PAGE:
Turning to the subject of manufactured houses permanently emplaced in private lots, which makes them real rather than personal property for tax and other purposes, he said, "That's been beneficial to an extent.

"The trouble is that most people are not aware of it. And if they are, most officials aren't; each time someone wants to do it we have to start from Square 1."

Sellers said private-lot placement probably accounts for 10% of the manufacturers' business and that it is "growing, but slowly. If we can do something about zoning and land use, it will be an increasingly important part of our business in the future."

Calling such problems "the new challenges and opportunities of the mid-'80s and beyond," Sellers said the reorganization of the institute, strengthening and emphasizing the work of state-level associations, is "a logical step forward.

"Regionally, we have gone as far as we can in educating governmental agencies and the public to the benefits of manufactured housing as top-quality, affordable shelter.

"What remains is the development and strengthening of industry-represented state associations to deal vigorously with issues on the state and local levels, utilizing the synergy of human, financial and organizational resources that we have built over the years."

Sellers said that, although the housing manufacturers' business is down, manufactured housing still represented one out of every 10 new houses sold in California last year. He stated that, of the 105,387 new houses sold in 1984, 10,132 were manufactured in factories to federal standards and certified by the Department of Housing and Urban Development.

"That's not surprising," he said, "when you compare the cost, convenience and efficiency advantages of manufactured housing over the old-fashioned method of cutting, fitting and nailing lumber together by hand in the field.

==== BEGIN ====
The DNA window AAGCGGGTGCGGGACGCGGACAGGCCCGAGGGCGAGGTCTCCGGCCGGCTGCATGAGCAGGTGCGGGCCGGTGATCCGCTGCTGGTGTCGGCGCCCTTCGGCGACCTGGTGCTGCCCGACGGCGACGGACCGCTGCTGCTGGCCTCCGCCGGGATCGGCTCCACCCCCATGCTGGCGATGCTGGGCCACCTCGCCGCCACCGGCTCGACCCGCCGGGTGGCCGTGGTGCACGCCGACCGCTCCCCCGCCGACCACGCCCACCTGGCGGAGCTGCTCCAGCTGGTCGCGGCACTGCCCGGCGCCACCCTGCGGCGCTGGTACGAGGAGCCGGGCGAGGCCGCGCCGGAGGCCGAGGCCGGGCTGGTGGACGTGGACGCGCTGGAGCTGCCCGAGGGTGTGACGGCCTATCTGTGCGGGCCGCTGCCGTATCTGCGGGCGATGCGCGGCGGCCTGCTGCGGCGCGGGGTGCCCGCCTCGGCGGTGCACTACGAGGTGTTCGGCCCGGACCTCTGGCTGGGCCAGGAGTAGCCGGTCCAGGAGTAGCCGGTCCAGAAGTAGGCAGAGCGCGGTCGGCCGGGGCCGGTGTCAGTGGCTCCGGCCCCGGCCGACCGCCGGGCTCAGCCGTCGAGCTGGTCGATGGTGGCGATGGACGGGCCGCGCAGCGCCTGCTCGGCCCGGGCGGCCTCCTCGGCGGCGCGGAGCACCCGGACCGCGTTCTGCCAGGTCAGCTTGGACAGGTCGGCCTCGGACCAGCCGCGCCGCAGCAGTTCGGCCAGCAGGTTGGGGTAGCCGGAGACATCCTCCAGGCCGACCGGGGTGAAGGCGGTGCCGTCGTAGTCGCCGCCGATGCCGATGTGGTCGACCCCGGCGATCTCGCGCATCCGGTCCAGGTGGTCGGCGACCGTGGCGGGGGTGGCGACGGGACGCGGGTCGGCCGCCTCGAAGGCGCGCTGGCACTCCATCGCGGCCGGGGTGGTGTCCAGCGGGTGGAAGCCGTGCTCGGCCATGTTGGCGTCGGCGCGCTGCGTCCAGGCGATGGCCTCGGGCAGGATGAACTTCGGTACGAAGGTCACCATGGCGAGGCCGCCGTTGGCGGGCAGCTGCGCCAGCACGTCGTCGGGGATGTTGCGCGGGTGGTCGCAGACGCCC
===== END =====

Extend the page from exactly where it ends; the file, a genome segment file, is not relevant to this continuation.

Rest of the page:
"What is surprising, though, is that Southern California topped the more rural northern part of the state in sales last year by a 60/40 margin. Riverside, San Bernardino and San Diego counties alone accounted for nearly 33% of all sales, with Los Angeles and Orange counties adding another 17%."

Why? Sellers noted that the median price of a new site-built house in Southern California will reach $100,000 this year (it is already over his projection in some areas), while the typical three-bedroom, two-bath manufactured home sells for about $35,000, exclusive of land and placement.

The cancellation of the Dodger Stadium show and the decision to redirect the institute's activities are indications that it recognizes and adapts to change. It has had nearly 50 years to learn how to do that and has an impressive record--except for one thing:

It, or its embryo, was born in 1937 as the Trailer Coach Assn. and continued (and flourished) under that abominable name until its rebirth as the WMHI in 1977.

Yet, despite that formidable handicap, it provided, in Seller's words, "cohesiveness, visibility and legislative support to its members in 14 western states so effectively that it now represents the builders of more than 90% of the manufactured homes produced in the West."